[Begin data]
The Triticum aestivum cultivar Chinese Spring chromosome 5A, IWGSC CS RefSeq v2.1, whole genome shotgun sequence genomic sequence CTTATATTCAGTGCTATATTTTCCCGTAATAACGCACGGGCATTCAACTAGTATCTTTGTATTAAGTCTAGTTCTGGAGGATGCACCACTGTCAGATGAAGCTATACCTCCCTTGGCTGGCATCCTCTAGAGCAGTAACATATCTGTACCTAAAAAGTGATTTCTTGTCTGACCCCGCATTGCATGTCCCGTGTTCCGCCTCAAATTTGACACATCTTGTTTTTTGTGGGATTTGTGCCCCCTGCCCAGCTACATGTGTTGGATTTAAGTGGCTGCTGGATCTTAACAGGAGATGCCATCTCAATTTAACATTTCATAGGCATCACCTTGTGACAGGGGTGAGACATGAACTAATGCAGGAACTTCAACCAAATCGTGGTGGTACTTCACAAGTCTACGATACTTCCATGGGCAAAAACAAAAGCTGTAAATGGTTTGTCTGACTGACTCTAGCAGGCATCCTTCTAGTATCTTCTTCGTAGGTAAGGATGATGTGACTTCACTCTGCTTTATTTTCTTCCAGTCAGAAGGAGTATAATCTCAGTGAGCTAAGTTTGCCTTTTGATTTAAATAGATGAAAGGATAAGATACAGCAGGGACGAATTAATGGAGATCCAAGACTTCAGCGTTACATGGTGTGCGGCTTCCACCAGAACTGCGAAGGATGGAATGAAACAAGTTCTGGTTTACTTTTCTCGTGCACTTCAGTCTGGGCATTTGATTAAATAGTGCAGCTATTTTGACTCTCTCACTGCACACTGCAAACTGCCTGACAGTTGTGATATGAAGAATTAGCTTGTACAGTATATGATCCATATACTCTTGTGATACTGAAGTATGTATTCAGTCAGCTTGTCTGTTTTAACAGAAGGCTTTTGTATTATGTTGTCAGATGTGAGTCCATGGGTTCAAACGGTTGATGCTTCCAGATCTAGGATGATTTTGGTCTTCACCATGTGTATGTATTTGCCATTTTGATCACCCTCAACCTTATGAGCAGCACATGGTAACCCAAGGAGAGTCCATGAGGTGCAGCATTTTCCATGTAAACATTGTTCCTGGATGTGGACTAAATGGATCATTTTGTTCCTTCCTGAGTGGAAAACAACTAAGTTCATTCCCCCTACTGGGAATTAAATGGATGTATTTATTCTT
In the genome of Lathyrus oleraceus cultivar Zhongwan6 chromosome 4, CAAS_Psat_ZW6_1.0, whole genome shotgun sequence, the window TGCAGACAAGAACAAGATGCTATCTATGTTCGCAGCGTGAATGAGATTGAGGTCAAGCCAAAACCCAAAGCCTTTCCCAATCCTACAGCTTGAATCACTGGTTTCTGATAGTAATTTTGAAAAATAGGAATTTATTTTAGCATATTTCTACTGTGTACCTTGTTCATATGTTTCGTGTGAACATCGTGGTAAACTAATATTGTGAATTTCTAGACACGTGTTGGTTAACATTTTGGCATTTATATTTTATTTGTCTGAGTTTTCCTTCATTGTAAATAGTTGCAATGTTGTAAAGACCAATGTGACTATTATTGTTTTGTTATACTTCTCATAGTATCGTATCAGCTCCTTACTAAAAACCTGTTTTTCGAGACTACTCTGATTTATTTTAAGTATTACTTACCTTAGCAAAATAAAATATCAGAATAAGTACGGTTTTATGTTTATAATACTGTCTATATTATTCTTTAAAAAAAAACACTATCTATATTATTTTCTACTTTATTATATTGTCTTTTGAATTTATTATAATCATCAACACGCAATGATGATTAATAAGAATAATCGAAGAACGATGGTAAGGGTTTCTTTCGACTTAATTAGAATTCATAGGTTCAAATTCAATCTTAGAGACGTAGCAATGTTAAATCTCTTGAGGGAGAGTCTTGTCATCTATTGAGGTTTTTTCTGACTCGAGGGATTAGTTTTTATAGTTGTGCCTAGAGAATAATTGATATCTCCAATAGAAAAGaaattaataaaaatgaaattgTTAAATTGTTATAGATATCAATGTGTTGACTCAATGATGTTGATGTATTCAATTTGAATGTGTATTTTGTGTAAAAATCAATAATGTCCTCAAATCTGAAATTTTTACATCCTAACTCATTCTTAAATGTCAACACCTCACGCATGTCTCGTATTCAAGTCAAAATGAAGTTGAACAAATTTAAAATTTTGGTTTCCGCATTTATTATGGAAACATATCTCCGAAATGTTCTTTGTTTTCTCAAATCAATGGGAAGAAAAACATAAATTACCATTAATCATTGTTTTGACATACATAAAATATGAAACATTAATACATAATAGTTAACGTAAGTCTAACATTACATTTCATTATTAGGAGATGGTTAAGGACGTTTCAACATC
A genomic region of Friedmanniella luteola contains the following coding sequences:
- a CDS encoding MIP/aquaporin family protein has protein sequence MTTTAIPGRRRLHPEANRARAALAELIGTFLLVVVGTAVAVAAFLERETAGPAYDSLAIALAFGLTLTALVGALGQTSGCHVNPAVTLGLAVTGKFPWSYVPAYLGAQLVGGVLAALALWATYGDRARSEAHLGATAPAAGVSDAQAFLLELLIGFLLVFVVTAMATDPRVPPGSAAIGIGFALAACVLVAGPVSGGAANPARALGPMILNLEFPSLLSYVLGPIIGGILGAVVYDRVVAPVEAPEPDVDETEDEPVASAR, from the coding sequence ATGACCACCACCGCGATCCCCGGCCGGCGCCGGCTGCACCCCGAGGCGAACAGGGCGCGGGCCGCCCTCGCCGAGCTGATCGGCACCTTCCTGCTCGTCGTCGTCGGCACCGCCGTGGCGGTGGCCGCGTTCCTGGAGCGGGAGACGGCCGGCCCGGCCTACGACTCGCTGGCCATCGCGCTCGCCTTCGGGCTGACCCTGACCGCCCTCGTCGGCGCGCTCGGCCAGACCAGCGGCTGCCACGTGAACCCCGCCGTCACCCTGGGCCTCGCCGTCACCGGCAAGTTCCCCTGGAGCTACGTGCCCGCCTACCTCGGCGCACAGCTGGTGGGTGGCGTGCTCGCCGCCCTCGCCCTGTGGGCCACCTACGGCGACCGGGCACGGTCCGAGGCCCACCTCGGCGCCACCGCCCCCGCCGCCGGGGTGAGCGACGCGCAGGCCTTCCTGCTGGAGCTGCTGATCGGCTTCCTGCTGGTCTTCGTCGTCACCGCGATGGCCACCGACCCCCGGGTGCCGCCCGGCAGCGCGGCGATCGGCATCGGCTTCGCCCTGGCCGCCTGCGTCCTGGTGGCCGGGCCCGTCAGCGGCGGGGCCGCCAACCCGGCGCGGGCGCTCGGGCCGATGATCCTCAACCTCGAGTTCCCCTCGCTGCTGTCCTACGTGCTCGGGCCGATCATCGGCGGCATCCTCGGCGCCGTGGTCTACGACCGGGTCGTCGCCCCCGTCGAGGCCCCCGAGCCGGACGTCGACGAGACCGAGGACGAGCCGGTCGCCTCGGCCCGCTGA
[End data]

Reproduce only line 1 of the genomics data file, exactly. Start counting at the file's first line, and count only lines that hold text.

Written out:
The Triticum aestivum cultivar Chinese Spring chromosome 5A, IWGSC CS RefSeq v2.1, whole genome shotgun sequence genomic sequence CTTATATTCAGTGCTATATTTTCCCGTAATAACGCACGGGCATTCAACTAGTATCTTTGTATTAAGTCTAGTTCTGGAGGATGCACCACTGTCAGATGAAGCTATACCTCCCTTGGCTGGCATCCTCTAGAGCAGTAACATATCTGTACCTAAAAAGTGATTTCTTGTCTGACCCCGCATTGCATGTCCCGTGTTCCGCCTCAAATTTGACACATCTTGTTTTTTGTGGGATTTGTGCCCCCTGCCCAGCTACATGTGTTGGATTTAAGTGGCTGCTGGATCTTAACAGGAGATGCCATCTCAATTTAACATTTCATAGGCATCACCTTGTGACAGGGGTGAGACATGAACTAATGCAGGAACTTCAACCAAATCGTGGTGGTACTTCACAAGTCTACGATACTTCCATGGGCAAAAACAAAAGCTGTAAATGGTTTGTCTGACTGACTCTAGCAGGCATCCTTCTAGTATCTTCTTCGTAGGTAAGGATGATGTGACTTCACTCTGCTTTATTTTCTTCCAGTCAGAAGGAGTATAATCTCAGTGAGCTAAGTTTGCCTTTTGATTTAAATAGATGAAAGGATAAGATACAGCAGGGACGAATTAATGGAGATCCAAGACTTCAGCGTTACATGGTGTGCGGCTTCCACCAGAACTGCGAAGGATGGAATGAAACAAGTTCTGGTTTACTTTTCTCGTGCACTTCAGTCTGGGCATTTGATTAAATAGTGCAGCTATTTTGACTCTCTCACTGCACACTGCAAACTGCCTGACAGTTGTGATATGAAGAATTAGCTTGTACAGTATATGATCCATATACTCTTGTGATACTGAAGTATGTATTCAGTCAGCTTGTCTGTTTTAACAGAAGGCTTTTGTATTATGTTGTCAGATGTGAGTCCATGGGTTCAAACGGTTGATGCTTCCAGATCTAGGATGATTTTGGTCTTCACCATGTGTATGTATTTGCCATTTTGATCACCCTCAACCTTATGAGCAGCACATGGTAACCCAAGGAGAGTCCATGAGGTGCAGCATTTTCCATGTAAACATTGTTCCTGGATGTGGACTAAATGGATCATTTTGTTCCTTCCTGAGTGGAAAACAACTAAGTTCATTCCCCCTACTGGGAATTAAATGGATGTATTTATTCTT